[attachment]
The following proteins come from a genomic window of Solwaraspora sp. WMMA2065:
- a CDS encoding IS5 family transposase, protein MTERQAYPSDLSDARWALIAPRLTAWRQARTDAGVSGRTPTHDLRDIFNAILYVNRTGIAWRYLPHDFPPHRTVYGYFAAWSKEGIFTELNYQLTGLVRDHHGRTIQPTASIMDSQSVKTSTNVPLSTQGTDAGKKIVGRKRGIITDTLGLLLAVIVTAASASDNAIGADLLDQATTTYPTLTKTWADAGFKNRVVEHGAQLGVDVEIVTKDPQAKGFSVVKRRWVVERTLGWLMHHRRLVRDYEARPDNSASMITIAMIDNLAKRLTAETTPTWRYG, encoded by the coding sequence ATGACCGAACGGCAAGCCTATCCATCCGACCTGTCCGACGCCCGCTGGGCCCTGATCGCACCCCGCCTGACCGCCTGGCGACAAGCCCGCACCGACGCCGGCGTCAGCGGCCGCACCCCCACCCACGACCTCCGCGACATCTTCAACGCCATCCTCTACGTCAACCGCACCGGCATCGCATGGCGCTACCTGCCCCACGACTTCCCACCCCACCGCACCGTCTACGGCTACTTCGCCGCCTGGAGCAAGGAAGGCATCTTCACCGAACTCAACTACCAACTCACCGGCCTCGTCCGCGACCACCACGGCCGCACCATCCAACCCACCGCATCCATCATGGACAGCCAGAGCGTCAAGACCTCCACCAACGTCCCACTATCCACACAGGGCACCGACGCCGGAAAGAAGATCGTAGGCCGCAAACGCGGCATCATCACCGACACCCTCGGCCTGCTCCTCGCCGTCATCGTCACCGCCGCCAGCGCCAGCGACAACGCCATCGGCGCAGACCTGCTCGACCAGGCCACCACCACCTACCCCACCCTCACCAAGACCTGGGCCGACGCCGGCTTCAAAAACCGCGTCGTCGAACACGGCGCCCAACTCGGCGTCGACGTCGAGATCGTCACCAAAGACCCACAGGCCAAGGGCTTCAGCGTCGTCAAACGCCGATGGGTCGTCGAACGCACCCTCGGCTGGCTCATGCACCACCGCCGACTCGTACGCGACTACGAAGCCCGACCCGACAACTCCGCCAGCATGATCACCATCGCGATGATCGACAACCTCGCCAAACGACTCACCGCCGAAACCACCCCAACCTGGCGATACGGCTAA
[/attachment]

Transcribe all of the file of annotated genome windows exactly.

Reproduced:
The following proteins come from a genomic window of Solwaraspora sp. WMMA2065:
- a CDS encoding IS5 family transposase, protein MTERQAYPSDLSDARWALIAPRLTAWRQARTDAGVSGRTPTHDLRDIFNAILYVNRTGIAWRYLPHDFPPHRTVYGYFAAWSKEGIFTELNYQLTGLVRDHHGRTIQPTASIMDSQSVKTSTNVPLSTQGTDAGKKIVGRKRGIITDTLGLLLAVIVTAASASDNAIGADLLDQATTTYPTLTKTWADAGFKNRVVEHGAQLGVDVEIVTKDPQAKGFSVVKRRWVVERTLGWLMHHRRLVRDYEARPDNSASMITIAMIDNLAKRLTAETTPTWRYG, encoded by the coding sequence ATGACCGAACGGCAAGCCTATCCATCCGACCTGTCCGACGCCCGCTGGGCCCTGATCGCACCCCGCCTGACCGCCTGGCGACAAGCCCGCACCGACGCCGGCGTCAGCGGCCGCACCCCCACCCACGACCTCCGCGACATCTTCAACGCCATCCTCTACGTCAACCGCACCGGCATCGCATGGCGCTACCTGCCCCACGACTTCCCACCCCACCGCACCGTCTACGGCTACTTCGCCGCCTGGAGCAAGGAAGGCATCTTCACCGAACTCAACTACCAACTCACCGGCCTCGTCCGCGACCACCACGGCCGCACCATCCAACCCACCGCATCCATCATGGACAGCCAGAGCGTCAAGACCTCCACCAACGTCCCACTATCCACACAGGGCACCGACGCCGGAAAGAAGATCGTAGGCCGCAAACGCGGCATCATCACCGACACCCTCGGCCTGCTCCTCGCCGTCATCGTCACCGCCGCCAGCGCCAGCGACAACGCCATCGGCGCAGACCTGCTCGACCAGGCCACCACCACCTACCCCACCCTCACCAAGACCTGGGCCGACGCCGGCTTCAAAAACCGCGTCGTCGAACACGGCGCCCAACTCGGCGTCGACGTCGAGATCGTCACCAAAGACCCACAGGCCAAGGGCTTCAGCGTCGTCAAACGCCGATGGGTCGTCGAACGCACCCTCGGCTGGCTCATGCACCACCGCCGACTCGTACGCGACTACGAAGCCCGACCCGACAACTCCGCCAGCATGATCACCATCGCGATGATCGACAACCTCGCCAAACGACTCACCGCCGAAACCACCCCAACCTGGCGATACGGCTAA